Such as… Dont go to a frat party, get drunk, and then go be alone with a dude that makes you uncomfortable in the first place.

    It isn’t going to, and the cycle continues.

    Just for clarification, I’ve never suggested the guy involved here should just be let off with no punishment. But it’s utterly IRRESPONSIBLE to not point out to victims that ultimately they are responsible for their own bad decisions. Sure there’s exceptions where the decisions of the victim aren’t relevant to the situation, but this case isn’t one where the victim couldn’t have better protected herself. I mean… frat party? What’d she think, they were going to bake cupcakes?

    This crap about not pointing out the obvious to victims so they can better protect themselves in the future is part of the overall problem. Punish the guilty, educate the victims, no matter how painful it might be. That’s the only way they can avoid being victims in the future.

  6. December 16th, 2009 at 18:38 | #6

    I’m sorry, but putting victim is scare quotes and implying that women need to be called out just because they had a drink and something bad happened… are we living in the 1940s here?

    Women should be able to go to all the parties they want and have drinks. That doesn’t mean they did a wrong thing and should be raped. Rape is rape. The fact that she was drunk or not makes no difference at all and shouldn’t be pointed out or considered.

  7. December 16th, 2009 at 18:40 | #7

    @Eliot Oh you slut! Teasing me like that! I can’t wait to read it!

  8. December 16th, 2009 at 18:46 | #8

    @Saraid
    If you’re referring to my comment, I think you missed my point entirely. I never once suggested that women should have to be concerned about being raped simply because they went to a party.

    However, there’s VERY little information on this. Have you noticed how you’ve all assumed that what she emailed is true without a second of hesitation? I’d suggest you keep up on national news more, where it’s becoming increasingly common that women, very publically, falsely accuse someone of rape. There have been several high profile cases just this year.

    I think it’s highly irresponsible to not be honest with victims to prepare them to protect themselves. It’s also highly irresponsible to take an anonymous message like this and assume it’s the full truth. In my experience, the phrase “three sides to every story” almost always applies.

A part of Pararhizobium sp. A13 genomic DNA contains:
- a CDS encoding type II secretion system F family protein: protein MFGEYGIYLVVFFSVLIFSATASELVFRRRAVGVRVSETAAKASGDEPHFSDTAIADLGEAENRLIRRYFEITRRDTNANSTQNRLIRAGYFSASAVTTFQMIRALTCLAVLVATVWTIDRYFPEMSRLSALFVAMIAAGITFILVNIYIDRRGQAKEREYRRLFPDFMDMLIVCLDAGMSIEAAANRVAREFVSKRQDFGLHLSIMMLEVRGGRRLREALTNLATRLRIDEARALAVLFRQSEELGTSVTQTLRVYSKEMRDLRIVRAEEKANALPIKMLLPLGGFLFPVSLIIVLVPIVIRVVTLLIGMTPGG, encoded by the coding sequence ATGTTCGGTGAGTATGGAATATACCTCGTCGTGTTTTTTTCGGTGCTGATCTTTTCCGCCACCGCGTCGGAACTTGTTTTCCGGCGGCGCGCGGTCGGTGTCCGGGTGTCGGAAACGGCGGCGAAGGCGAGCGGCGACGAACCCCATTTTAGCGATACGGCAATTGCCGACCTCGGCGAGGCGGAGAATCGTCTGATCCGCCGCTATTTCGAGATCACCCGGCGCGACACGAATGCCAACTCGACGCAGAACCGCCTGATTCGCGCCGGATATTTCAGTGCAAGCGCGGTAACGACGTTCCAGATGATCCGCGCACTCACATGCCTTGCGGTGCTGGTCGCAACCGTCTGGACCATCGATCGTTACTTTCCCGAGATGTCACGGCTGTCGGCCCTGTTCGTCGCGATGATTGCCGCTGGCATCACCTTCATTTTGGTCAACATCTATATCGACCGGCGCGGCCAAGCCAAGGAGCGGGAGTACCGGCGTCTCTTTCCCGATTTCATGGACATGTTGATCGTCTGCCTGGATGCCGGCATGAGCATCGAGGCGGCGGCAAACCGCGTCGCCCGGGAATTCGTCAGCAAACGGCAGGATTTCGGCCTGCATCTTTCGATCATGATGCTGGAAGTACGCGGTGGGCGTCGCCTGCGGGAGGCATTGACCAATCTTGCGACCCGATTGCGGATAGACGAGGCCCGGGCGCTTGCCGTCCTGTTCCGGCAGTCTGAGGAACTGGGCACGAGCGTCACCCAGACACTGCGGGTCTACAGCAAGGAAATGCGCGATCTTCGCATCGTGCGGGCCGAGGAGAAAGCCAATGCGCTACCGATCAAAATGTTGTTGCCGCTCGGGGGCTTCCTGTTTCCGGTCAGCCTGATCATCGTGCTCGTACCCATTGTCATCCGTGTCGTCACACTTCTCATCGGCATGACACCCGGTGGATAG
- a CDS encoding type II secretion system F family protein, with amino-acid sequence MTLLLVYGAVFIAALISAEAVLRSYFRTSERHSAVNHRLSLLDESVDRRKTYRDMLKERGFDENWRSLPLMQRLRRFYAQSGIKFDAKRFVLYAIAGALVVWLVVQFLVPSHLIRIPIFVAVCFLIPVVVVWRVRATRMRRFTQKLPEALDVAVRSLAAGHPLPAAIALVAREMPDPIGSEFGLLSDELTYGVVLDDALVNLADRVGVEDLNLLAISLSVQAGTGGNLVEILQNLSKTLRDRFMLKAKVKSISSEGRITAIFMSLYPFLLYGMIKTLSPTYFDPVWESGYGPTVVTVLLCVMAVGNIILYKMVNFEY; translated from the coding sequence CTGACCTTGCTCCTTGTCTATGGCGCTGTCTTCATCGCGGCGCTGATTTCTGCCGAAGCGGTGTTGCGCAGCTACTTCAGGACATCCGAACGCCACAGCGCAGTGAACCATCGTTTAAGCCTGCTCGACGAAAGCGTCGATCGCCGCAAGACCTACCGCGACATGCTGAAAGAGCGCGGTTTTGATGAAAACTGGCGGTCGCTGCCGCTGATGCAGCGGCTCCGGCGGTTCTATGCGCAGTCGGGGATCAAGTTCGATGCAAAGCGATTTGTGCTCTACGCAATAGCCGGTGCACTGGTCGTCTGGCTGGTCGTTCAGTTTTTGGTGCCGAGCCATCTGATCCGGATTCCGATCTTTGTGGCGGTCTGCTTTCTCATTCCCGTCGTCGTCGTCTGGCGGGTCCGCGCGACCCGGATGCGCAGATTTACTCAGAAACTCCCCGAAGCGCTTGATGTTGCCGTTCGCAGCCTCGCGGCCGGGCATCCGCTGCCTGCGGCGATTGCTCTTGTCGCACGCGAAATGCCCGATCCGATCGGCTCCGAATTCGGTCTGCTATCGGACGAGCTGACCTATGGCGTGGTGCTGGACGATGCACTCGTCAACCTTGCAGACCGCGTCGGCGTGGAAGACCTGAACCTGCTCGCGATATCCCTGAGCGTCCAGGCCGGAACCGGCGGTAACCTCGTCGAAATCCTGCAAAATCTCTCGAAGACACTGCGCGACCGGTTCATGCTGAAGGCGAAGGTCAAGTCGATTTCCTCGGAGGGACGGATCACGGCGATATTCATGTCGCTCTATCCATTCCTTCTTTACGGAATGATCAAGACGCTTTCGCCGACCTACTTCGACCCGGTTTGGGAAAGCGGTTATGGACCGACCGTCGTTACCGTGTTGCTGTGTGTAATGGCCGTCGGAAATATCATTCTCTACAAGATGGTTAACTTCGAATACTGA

It’s the automatic acceptance of anything a woman accuses a man of, and then the intentional ignoring of personal responsibility that pisses me off.

    I question anyone who has to ask a stranger “Am I a victim?”. I’d, personally, want more details before even attempting to answer the question. I don’t know. Neither do any of you. There were very few details in the initial message.

  9. December 16th, 2009 at 18:53 | #9

    @Britni TheVadgeWig Just because a girl goes to a frat party where there is going to be drinking, she should expect to be raped? Should every girl attending a frat party expect to be the victim of rape, so that if they are, well that’s their fault because they should have seen it coming? By telling her she’s a victim of her own bad judgment, she’s squarely blaming the victim.

    No one said women should expect to be raped if they go to a frat party. No one.

    What was said, though, is that the girl should have listened to her gut. She admitted she was uncomfortable with the situation and WENT ANYWAY.

    From where I sit, that’s sheer stupidity. And I’m not going to coddle a victim and pretend it wasn’t. That’s not doing her, or anyone else, any favors.

    @Saraid Women should be able to go to all the parties they want and have drinks. That doesn’t mean they did a wrong thing and should be raped. Rape is rape. The fact that she was drunk or not makes no difference at all and shouldn’t be pointed out or considered.

    I agree with you completely. What the dude did to her was WRONG and women shouldn’t have to be afraid to go to parties and have fun. There is no question about that.

    However.

    There is a plethora of information at any college student’s fingertips about date rape and the horrors of frat parties. I refuse to believe she had no idea this could happen to her. Maybe she made the mistake of falling into the mindset of “This wouldn’t happen to me.” But regardless, she did herself a great disservice by not listening to her own instinct.

  10. December 16th, 2009 at 18:53 | #10

    Ahh some clarification. In my original comment when I said “she went anyways”, I wasn’t referring to the party. I was referring to willingly going to be alone with someone she obviously didn’t trust in the first place. That may have been misunderstood. It’s not going to the party that I think she needs to be talked to about, it’s the subsequent bad decisions, such as willingly being alone with this guy in “his” room.

  11. December 16th, 2009 at 18:54 | #11

    @Melen I’d like to point out that many rapes go unreported because women are afraid of getting responses like that. If people would quit assuming women reporting rapes are lying maybe more rape cases would be reported.

    In order to report them women need to feel safe, and with comments like that women are never going to feel safe enough to report a rape.

  12. December 16th, 2009 at 19:03 | #12

    I never said I assume a woman is lying if she says she was raped. What I’ve quite clearly said is that taking an anonymous letter with no facts as gospel truth is retarded. Stop intentionally misinterpreting my comments. I’m being as clear as possible in this medium. Our legal system isn’t built on sending an anonymous letter constituting proof of anything. You don’t even truly know if a female even sent it. I know, why would someone fake something like that? I dunno, why would a woman accuse a group of guys of rape on national tv and hold press conferences about her “struggle”, and then admit it was all a lie? Humans are just a fucked up species, male AND female.